President Michel Aoun Monday called for increased coordination in offshore oil and gas exploration between Lebanon and Cyprus and lauded the bilateral cooperation between the 2 countries
“I encourage the governments of the two countries to raise the level of cooperation in the fields of oil and gas,” Aoun said in a joint news conference with Cypriot president Nicos Anastasiades.
Aoun hoped that the talks would serve “the best interest of both countries.”
“What’s happened in the region has increased the importance of us working together,” Anastasiades said.
“We are aware of Lebanon’s generosity hosting over 1.1 million refugees, and we are aware of its impact,” he said.
“I assure you … Cyprus will assist Lebanon in taking on these challenges through bilateral relations and through the EU.”
The Lebanese government estimates that around 1.5 million Syrian refugees live in unofficial camps around the country in deteriorating economic conditions .
Aid to the Lebanese army
Aoun praised the recent aid offered by Cyprus to the Lebanese Army.
Defense Minister Yaacoub Sarraf announced over the weekend that Cyprus offered a 15 million euro ($17 million) military aid package for the Lebanese Army.
During an official trip to Cyprus, Sarraf and Cypriot officials discussed enhancing bilateral ties and military cooperation between the two countries.
The defense minister and his Cypriot counterpart Demetris Eliades also signed an annual cooperation agreement between the two countries’ militaries.
The aid to the Army comes as the military continues to target the militants along Lebanon’s northeastern border with Syria.
The Army has been pounding militant hideouts in Arsal and Ras Baalbeck of ISIS and the al Qaeda linked Jabhat Fatah al-Sham, (formerly the Nusra Front) , on an almost daily basis.
“There’s a main goal, which is to keep Lebanon’s security a top priority on the agenda of European Union countries,” Aoun said.
Oil and gas
Lebanon approved earlier this year two measures allowing it to auction its first offshore oil and natural gas rights, ending three years of delays that kept the tiny country from joining a regional race to tap energy wealth in the eastern Mediterranean.
Hariri’s government passed the two decrees . The decrees demarcate energy blocks, establish production-sharing contracts and specify tender protocols. They take immediate effect with no need for additional approval.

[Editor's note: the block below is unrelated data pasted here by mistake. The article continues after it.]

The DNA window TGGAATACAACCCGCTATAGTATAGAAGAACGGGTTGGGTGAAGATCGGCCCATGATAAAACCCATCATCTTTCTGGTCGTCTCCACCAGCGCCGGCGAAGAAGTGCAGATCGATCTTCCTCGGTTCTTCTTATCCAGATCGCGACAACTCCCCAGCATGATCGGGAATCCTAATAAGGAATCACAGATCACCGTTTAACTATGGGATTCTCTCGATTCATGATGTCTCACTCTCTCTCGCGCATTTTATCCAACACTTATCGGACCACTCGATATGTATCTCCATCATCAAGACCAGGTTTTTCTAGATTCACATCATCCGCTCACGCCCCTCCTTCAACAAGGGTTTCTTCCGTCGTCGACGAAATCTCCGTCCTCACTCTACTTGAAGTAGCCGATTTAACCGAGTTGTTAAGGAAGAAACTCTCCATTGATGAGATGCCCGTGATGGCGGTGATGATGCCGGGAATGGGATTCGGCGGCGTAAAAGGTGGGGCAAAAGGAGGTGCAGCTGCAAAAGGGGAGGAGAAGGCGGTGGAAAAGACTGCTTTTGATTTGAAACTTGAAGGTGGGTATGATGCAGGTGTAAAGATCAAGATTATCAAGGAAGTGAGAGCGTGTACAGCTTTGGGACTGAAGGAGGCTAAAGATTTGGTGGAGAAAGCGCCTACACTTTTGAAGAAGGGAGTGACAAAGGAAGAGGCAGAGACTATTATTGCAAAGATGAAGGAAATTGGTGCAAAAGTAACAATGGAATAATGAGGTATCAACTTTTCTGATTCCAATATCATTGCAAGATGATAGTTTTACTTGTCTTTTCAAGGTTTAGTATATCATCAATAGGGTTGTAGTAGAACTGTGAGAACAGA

Lebanon has lagged behind neighboring Israel, Cyprus and Egypt in developing oil and gas deposits that may lie beneath its share of the Mediterranean Sea. Seismic surveys show the country could hold at least 96 trillion cubic feet of gas and 850 MMbbl of oil, Bassil, who was then the country’s energy minister, said in a December 2013 interview. Exxon Mobil Corp. and Eni SpA are among companies qualified to bid to explore off the country’s coast.
Last March Lebanese politicians reacted with anger over a proposed Israeli parliament bill which would redraw the current highly sensitive maritime border with Lebanon.
The maritime border has been a hot button topic for decades, as the two countries are technically still in a state of war. UN and US brokered talks over the years have failed to settle on a definite border.
The renewed dispute, however, caused outrage on both sides. Israeli media accused Lebanon of disrupting the status quo by putting out tenders for the seabed exploration work earlier this year.
In turn, the Speaker of the Lebanese parliament Nabih Berri said last March 25th that the Israeli bill claiming the 860 square kilometre zone was a “new attack on Lebanon’s sovereignty.”
“The recent decision taken by Israel on the territorial waters is equal to a declaration of war on Lebanon,” he told Lebanese media.
“We have outlined and informed the United Nations with our borders according to the international treaties and therefore we have sovereign right to benefit from our wealth, Lebanese Minister of Energy and Water Cesar Abou Khalil said earlier this week.
“We will not back down from this right no matter what the threats are.“